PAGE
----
Be careful when setting the DBTIMEZONE!

Why you should not set the DBTIMEZONE to a “Location Time Zone” format in Oracle.

First of all, the DBTIMEZONE does not control at what time scheduler jobs exactly starts. When I have been taking care of my scheduler jobs recently I was wondering how do I now configure these, I came across a very simple question. After what time zone will “by hour 23” executed which I have planned here? In addition to the well known SYSDATE, I came across the DBTIMZONE parameter. What would make more sense that the database time zone controls when my >database!< scheduler jobs runs? Then it is obvious that I have to take care about summertime or daylight saving time (DST) in my case ‘Europe/Berlin’. Seems to be right !?! … I thought … NOT – I was wrong!

The first thing was to determine the actual database time zone setting:

SQL> select dbtimezone from dual;


Next step: Simply switching the database time zone. Please, don’t do what I was trying to do (‘Europe/Berlin’)!


ERROR at line 1:
ORA-30079: cannot alter database timezone when database has TIMESTAMP WITH LOCAL TIME ZONE columns

Thanks to the error message, I came across the true purpose of the DBTIMEZONE. „The only function of the database time zone is that it functions as a time zone in which the values of the “TIMESTAMP WITH LOCAL TIME ZONE” (TSLTZ) datatype are normalized to the current database timezone when they are stored in the database. However, these stored values are always converted into the session time zone on insert and retrieval, so the actual setting of the database time zone is more or less immaterial.“ Thus it is at first not as important as it sounds.

However, you should not set the DBTIMEZONE to a time zone that is affected by daylight saving time (DST). Thus an „OFFSET“ +00:00 ( -07:00, +02:00) or a static time zone like UTC or GMT that is not affected by summertime is recommended. The best setting would simply be +00:00. If you have an OFFSET +02:00 or similar, which in doubt was set through the CREATE DATABASE, you can leave it. In my case above (+02:00) everything is fine.


For the actual implementation a restart of the database is required. Do you want to change the DBTIMEZONE anyway or really have a “false“ value, a location time zone with DST and get the same error message like me, you first have to locate the tables that uses the data type LOCAL TIME ZONE WITH LOCAL TIMESTAMP:

ORA-30079: cannot alter database timezone when database has TIMESTAMP WITH LOCAL TIME ZONE columns
select t.owner, t.table_name, t.column_name, t.data_type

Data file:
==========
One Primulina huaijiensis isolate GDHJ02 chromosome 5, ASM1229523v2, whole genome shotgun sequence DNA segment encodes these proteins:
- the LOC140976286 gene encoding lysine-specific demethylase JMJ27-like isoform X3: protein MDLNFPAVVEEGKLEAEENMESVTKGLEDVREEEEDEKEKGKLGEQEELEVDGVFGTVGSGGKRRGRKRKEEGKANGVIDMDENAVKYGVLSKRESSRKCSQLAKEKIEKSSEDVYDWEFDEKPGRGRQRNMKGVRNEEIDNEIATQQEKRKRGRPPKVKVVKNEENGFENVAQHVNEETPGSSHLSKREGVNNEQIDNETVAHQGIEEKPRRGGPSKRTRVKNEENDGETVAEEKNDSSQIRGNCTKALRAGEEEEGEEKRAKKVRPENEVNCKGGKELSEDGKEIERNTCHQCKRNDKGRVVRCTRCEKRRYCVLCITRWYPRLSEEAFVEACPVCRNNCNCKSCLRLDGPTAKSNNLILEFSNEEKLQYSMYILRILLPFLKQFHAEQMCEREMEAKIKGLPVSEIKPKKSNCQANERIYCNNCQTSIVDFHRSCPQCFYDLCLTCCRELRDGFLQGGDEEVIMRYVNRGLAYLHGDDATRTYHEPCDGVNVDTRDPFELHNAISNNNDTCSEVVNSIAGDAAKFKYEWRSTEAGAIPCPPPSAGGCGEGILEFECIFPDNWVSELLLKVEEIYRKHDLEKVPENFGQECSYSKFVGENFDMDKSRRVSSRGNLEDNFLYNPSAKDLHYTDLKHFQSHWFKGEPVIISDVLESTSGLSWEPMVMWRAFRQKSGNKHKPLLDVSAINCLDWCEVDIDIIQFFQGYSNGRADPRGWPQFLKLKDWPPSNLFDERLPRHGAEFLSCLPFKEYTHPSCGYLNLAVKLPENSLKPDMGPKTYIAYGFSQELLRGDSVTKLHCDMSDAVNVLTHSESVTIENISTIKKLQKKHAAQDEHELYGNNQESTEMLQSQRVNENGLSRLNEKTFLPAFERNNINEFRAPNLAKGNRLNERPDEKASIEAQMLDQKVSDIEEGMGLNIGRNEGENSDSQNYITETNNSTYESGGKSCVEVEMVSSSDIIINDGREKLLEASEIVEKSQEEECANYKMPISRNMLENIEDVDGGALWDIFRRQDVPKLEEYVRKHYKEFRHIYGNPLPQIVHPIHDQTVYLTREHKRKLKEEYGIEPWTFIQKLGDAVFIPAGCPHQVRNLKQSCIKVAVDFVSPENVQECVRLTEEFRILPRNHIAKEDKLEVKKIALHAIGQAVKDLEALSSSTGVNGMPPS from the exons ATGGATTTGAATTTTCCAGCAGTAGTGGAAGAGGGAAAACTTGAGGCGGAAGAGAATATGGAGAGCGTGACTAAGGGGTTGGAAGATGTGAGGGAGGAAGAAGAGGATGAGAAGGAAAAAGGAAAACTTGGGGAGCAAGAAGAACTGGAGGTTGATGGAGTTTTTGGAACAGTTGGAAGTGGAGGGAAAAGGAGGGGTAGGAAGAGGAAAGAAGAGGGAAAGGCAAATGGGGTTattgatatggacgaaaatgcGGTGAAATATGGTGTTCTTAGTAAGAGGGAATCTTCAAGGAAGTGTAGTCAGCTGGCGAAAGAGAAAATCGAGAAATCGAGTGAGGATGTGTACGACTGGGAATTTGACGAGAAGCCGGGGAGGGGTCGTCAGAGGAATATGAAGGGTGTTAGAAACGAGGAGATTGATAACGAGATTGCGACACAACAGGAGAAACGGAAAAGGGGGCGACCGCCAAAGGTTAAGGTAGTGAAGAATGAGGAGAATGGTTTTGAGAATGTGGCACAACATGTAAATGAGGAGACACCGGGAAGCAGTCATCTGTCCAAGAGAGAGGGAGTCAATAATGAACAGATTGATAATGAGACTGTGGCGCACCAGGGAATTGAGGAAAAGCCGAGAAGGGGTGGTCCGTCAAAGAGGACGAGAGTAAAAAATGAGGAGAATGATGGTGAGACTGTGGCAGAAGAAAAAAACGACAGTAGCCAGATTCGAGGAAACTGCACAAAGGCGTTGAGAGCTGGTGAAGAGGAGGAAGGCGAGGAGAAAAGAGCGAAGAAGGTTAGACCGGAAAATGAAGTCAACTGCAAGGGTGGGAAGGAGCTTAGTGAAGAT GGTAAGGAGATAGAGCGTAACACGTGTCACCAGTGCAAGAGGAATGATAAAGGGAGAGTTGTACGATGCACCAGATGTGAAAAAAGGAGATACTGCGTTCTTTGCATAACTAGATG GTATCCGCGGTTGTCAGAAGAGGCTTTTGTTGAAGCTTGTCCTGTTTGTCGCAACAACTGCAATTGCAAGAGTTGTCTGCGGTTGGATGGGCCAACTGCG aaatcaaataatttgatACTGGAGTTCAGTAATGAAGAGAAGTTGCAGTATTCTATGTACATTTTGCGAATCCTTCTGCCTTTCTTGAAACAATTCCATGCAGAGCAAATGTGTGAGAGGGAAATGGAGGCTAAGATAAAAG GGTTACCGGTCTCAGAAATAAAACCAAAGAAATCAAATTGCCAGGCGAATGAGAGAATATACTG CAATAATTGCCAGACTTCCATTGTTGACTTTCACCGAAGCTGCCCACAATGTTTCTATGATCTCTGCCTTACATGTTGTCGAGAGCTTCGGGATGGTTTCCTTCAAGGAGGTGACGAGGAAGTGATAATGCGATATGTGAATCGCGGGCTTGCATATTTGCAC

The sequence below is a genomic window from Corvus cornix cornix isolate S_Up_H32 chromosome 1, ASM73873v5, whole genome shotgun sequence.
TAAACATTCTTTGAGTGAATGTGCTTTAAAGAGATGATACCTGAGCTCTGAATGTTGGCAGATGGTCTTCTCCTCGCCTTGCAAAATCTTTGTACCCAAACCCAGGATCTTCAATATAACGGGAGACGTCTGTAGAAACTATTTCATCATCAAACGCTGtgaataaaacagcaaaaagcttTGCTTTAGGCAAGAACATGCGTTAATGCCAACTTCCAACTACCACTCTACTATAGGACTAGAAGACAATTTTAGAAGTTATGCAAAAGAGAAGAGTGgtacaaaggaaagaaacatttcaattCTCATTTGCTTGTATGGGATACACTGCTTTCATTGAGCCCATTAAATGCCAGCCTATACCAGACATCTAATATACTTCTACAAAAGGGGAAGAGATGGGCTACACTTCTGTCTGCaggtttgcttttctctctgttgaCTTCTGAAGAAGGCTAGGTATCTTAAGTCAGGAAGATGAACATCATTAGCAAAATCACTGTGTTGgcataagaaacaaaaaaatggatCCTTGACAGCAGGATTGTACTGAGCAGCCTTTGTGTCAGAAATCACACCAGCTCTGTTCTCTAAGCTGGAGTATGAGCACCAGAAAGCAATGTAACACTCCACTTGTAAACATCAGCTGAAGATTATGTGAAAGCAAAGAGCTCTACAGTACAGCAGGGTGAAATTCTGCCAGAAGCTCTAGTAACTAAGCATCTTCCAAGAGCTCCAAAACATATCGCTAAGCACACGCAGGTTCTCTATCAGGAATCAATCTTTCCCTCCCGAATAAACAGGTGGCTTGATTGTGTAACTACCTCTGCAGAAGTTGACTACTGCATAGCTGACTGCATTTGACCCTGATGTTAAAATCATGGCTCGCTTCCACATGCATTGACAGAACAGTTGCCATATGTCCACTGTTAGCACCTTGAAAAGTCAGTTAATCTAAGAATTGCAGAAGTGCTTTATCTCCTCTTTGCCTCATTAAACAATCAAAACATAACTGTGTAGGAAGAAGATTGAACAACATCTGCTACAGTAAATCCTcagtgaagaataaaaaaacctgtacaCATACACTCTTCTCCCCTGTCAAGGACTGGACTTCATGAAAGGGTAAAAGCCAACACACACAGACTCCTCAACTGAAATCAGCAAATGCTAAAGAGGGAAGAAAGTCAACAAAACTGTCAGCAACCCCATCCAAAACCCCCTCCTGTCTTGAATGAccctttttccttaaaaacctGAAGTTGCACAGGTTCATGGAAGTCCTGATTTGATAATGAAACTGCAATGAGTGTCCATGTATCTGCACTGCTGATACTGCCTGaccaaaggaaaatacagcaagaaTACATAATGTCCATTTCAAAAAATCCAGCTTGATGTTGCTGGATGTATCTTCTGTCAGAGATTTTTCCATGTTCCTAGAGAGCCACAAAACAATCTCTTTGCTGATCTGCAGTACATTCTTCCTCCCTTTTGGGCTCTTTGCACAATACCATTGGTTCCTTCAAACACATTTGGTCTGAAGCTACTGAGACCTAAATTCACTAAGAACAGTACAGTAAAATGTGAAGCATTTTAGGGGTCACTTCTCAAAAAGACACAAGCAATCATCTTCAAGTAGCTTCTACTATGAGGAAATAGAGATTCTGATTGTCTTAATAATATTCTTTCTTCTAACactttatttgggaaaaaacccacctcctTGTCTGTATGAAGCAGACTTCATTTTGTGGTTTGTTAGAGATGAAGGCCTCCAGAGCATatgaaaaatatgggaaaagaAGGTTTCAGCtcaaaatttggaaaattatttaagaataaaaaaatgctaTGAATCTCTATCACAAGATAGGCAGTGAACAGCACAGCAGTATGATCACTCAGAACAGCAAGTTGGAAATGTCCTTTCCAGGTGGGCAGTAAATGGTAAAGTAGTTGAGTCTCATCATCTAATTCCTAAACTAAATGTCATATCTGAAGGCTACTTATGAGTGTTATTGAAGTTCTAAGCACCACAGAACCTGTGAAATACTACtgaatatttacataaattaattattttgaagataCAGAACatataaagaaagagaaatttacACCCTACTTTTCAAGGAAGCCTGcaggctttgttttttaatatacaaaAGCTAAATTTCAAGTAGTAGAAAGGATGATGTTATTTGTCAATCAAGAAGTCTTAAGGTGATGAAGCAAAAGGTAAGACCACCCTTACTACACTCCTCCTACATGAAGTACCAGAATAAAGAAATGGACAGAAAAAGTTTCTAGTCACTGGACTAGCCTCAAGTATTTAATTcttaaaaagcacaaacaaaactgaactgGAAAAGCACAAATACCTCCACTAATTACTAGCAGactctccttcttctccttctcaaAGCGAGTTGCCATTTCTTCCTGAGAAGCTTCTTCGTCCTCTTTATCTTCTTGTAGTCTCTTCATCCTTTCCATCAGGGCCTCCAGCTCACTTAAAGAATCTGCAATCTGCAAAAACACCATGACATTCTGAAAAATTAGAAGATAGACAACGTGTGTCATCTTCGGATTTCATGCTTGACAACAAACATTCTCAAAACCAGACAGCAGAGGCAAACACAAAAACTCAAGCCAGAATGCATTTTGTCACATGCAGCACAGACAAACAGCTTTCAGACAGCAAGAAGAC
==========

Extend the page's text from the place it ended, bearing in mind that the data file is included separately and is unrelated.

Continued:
from dba_tab_cols t, dba_objects o
 where t.data_type like '%WITH LOCAL TIME ZONE'
   and t.owner=o.owner
   and t.table_name = o.object_name
   and o.object_type = 'TABLE'
order by 1

In the second step you should export the appropriate tables and drop them. Set DBTIMEZONE, bounce the database, restart and import the tables. If you don’t want to drop the tables, because it’s only a sample schema you could alternatively set the relevant column to DATE and afterwards back to TIMESTAMP(6) WITH LOCAL TIME ZONE. But caution, information will be lost with the last alternative.

And what about my scheduler jobs now? They are controled by the time set on my server. If you have problems that your database jobs do not start when they are supposed to, you should verify your server settings and OS time:

$ date

Sun Apr 24 14:36:01 CEST 2016

Check OS time from the database by using SYSTIMESTAMP:

SQL> select SYSTIMESTAMP from dual;

24-APR-16 PM +02:00

Finally, an interesting document that deals with topic date and time in the Oracle database at MOS: Doc ID 340512.1

5 comments on “Be careful when setting the DBTIMEZONE!

Thanks Sebastian for taking the time to explain this. I really helped me understand.

Not sure, why you are setting dbtimezone to change the scheduler timezone. As usually in oracle, they are regulated by two different parameters (Note 467722.1).

To set up the proper default time zone in scheduler, the following should be used:
select value from dba_scheduler_global_attribute WHERE attribute_name = ‘DEFAULT_TIMEZONE’ ;
exec DBMS_SCHEDULER.SET_SCHEDULER_ATTRIBUTE(‘default_timezone’,’Europe/Berlin’);

Nevertheless, the better way is to set the [b]proper session zone [/b]and then create the job (it’s one of the cases from the note 340512.1):
exec dbms_scheduler.create_job( bla bla bla) ;

Few notes just for the reference:
DBMS_SCHEDULER or DBMS_JOB And DST / Timezones Explained (Doc ID 467722.1)
Impact of Changes to Daylight Saving Time (DST) Rules on the Oracle Database (Doc ID 357056.1)
How to Determine Whether Time Zone Changes Will Affect Your Database (Doc ID 406410.1)
Timestamps & time zones – Frequently Asked Questions (Doc ID 340512.1)

And, by the way, why exactly should not we set the DBTIMEZONE to a “Location Time Zone” format? 😀

even if it’s boring … did you read the article – first and last sentence let me doubt?

But thank you for a long list of Doc IDs.

You mentioned Doc ID 340512.1 – read carefully:

“The dbtimezone should be set to an offset (+00:00 , -05:00 or +09:00 for example) or a static time zone that is not affected by DST (like UTC or GMT ) , NOT to a named timezone that is affected by DST (Like Europe/Brussels or US/Central) .”

thanks Nice

Relying on the server to determine absolute time via sysdate seems problematic to me, particularly when considering pluggable databases. For example, if I unplug a PDB and plug it in on a different server having a different timezone – and then use “sysdate” on the new server, wouldn’t the resultant date value created be at odds with the existing date values in the PDB?

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